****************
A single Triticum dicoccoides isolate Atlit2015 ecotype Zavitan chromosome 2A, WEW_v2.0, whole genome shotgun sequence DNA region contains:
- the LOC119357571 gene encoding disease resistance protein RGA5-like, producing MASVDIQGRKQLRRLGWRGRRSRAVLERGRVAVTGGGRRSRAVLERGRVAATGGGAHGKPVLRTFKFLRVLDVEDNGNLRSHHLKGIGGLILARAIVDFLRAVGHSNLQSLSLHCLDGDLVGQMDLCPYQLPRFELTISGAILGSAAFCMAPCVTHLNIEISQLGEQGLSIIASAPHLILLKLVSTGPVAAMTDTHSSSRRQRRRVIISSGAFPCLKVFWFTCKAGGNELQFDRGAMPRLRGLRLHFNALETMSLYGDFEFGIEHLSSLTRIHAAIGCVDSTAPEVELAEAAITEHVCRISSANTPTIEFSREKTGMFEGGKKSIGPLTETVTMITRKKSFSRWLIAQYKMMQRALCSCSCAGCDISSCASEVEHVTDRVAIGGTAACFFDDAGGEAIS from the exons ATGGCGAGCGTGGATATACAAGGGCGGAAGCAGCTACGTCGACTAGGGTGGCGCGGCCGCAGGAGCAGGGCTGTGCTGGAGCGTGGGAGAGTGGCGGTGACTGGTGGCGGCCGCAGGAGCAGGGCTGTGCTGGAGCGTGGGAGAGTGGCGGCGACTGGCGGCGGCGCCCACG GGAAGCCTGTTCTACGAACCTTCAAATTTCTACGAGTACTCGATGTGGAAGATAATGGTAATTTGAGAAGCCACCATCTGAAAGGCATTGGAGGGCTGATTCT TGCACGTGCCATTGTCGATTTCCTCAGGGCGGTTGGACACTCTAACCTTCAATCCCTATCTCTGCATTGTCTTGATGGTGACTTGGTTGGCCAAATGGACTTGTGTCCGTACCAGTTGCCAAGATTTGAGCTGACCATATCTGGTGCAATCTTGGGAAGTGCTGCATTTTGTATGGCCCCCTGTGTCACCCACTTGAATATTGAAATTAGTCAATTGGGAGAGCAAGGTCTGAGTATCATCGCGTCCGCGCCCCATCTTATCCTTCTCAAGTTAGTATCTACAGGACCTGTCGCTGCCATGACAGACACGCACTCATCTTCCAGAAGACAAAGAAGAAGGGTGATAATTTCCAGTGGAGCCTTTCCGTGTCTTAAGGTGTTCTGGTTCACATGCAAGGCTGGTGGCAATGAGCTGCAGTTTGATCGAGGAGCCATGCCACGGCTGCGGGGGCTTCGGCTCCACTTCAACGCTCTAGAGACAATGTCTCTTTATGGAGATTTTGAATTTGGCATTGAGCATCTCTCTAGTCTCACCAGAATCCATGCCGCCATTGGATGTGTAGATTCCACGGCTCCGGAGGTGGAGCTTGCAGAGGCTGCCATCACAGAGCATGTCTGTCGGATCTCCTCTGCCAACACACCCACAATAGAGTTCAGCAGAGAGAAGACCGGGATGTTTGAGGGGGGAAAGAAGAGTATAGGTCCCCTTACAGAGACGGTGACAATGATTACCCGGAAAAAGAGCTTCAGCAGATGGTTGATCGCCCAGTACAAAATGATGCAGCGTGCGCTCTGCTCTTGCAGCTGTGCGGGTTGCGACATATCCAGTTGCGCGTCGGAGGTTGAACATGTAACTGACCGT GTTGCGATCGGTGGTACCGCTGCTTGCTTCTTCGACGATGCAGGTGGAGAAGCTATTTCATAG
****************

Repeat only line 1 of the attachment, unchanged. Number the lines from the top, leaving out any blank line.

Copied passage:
A single Triticum dicoccoides isolate Atlit2015 ecotype Zavitan chromosome 2A, WEW_v2.0, whole genome shotgun sequence DNA region contains: